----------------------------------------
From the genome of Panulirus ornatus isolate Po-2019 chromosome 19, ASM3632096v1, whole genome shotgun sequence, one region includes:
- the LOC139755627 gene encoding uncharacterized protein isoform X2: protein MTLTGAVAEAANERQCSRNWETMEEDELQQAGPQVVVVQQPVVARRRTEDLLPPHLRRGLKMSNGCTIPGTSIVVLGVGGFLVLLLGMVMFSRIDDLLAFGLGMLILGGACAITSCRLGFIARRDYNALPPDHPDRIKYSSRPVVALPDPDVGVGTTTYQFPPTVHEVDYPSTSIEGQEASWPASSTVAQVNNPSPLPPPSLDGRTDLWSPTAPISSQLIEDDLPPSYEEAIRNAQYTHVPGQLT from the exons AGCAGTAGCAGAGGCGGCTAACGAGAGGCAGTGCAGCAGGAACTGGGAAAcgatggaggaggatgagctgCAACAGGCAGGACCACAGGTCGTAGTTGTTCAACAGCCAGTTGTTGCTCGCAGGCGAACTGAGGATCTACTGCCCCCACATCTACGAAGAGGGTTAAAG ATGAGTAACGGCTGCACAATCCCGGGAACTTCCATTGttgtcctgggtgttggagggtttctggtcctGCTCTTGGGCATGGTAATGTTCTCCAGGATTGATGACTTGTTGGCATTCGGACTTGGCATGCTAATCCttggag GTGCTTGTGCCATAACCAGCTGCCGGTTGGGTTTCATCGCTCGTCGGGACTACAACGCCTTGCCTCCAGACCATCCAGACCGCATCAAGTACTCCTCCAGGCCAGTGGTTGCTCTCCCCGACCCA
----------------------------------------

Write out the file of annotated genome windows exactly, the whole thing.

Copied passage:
From the genome of Panulirus ornatus isolate Po-2019 chromosome 19, ASM3632096v1, whole genome shotgun sequence, one region includes:
- the LOC139755627 gene encoding uncharacterized protein isoform X2: protein MTLTGAVAEAANERQCSRNWETMEEDELQQAGPQVVVVQQPVVARRRTEDLLPPHLRRGLKMSNGCTIPGTSIVVLGVGGFLVLLLGMVMFSRIDDLLAFGLGMLILGGACAITSCRLGFIARRDYNALPPDHPDRIKYSSRPVVALPDPDVGVGTTTYQFPPTVHEVDYPSTSIEGQEASWPASSTVAQVNNPSPLPPPSLDGRTDLWSPTAPISSQLIEDDLPPSYEEAIRNAQYTHVPGQLT from the exons AGCAGTAGCAGAGGCGGCTAACGAGAGGCAGTGCAGCAGGAACTGGGAAAcgatggaggaggatgagctgCAACAGGCAGGACCACAGGTCGTAGTTGTTCAACAGCCAGTTGTTGCTCGCAGGCGAACTGAGGATCTACTGCCCCCACATCTACGAAGAGGGTTAAAG ATGAGTAACGGCTGCACAATCCCGGGAACTTCCATTGttgtcctgggtgttggagggtttctggtcctGCTCTTGGGCATGGTAATGTTCTCCAGGATTGATGACTTGTTGGCATTCGGACTTGGCATGCTAATCCttggag GTGCTTGTGCCATAACCAGCTGCCGGTTGGGTTTCATCGCTCGTCGGGACTACAACGCCTTGCCTCCAGACCATCCAGACCGCATCAAGTACTCCTCCAGGCCAGTGGTTGCTCTCCCCGACCCA